So what’s driving the deficit reduction mania?

[link] Sunday, January 25th, 2015

I’m not a conspiracy theorist, but…

Neither is Simon Wren-Lewis, the Oxford economist. But consider this interesting post on his blog:

I have searched hard to find a macroeconomic rationale for Osborne’s policy stance. A belief that QE is as effective as conventional monetary policy (there is no liquidity trap) comes close, but as I explained here it does not really fit with what Osborne has said (or not said). Osborne is certainly no market monetarist, as he has shown no interest in nominal GDP targeting. So there does not appear to be a coherent case for Osborne’s fiscal proposals that a macroeconomist could take seriously.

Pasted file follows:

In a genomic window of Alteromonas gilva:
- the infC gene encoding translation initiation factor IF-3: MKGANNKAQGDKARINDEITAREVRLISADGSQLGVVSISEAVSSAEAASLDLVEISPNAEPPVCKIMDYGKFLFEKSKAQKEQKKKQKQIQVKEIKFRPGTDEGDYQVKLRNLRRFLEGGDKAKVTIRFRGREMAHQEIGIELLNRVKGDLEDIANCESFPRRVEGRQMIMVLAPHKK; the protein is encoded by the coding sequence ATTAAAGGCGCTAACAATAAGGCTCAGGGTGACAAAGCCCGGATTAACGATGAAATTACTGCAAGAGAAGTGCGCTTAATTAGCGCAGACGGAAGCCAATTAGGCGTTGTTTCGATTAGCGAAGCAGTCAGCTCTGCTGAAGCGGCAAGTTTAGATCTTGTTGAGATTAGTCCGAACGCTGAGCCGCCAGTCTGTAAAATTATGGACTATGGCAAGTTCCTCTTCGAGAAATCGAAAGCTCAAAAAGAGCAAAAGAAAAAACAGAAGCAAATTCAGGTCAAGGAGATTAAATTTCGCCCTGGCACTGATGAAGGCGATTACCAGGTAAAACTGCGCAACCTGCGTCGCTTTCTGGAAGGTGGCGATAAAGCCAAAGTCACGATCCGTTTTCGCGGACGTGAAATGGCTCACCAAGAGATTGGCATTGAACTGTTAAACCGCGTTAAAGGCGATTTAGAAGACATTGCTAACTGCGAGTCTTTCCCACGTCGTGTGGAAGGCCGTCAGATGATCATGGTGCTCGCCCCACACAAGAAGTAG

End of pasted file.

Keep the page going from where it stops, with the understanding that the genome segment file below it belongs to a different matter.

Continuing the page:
Second, the idea that the real motive is a small state is not the preserve of some small group of left wing conspiracy theorists. Here I quote Jeremy Warner, economics editor of the Telegraph (for non-UK readers, a newspaper firmly to the right): “In the end, you are either a big-state person, or a small-state person, and what big-state people hate about austerity is that its primary purpose is to shrink the size of government spending.” He also wrote: “The bottom line is that you can only really make serious inroads into the size of the state during an economic crisis. This may be pro-cyclical, but there is never any appetite for it in the good times; it can only be done in the bad.” I also think many of my non-UK readers will wonder why I am having to justify what is obvious in their countries.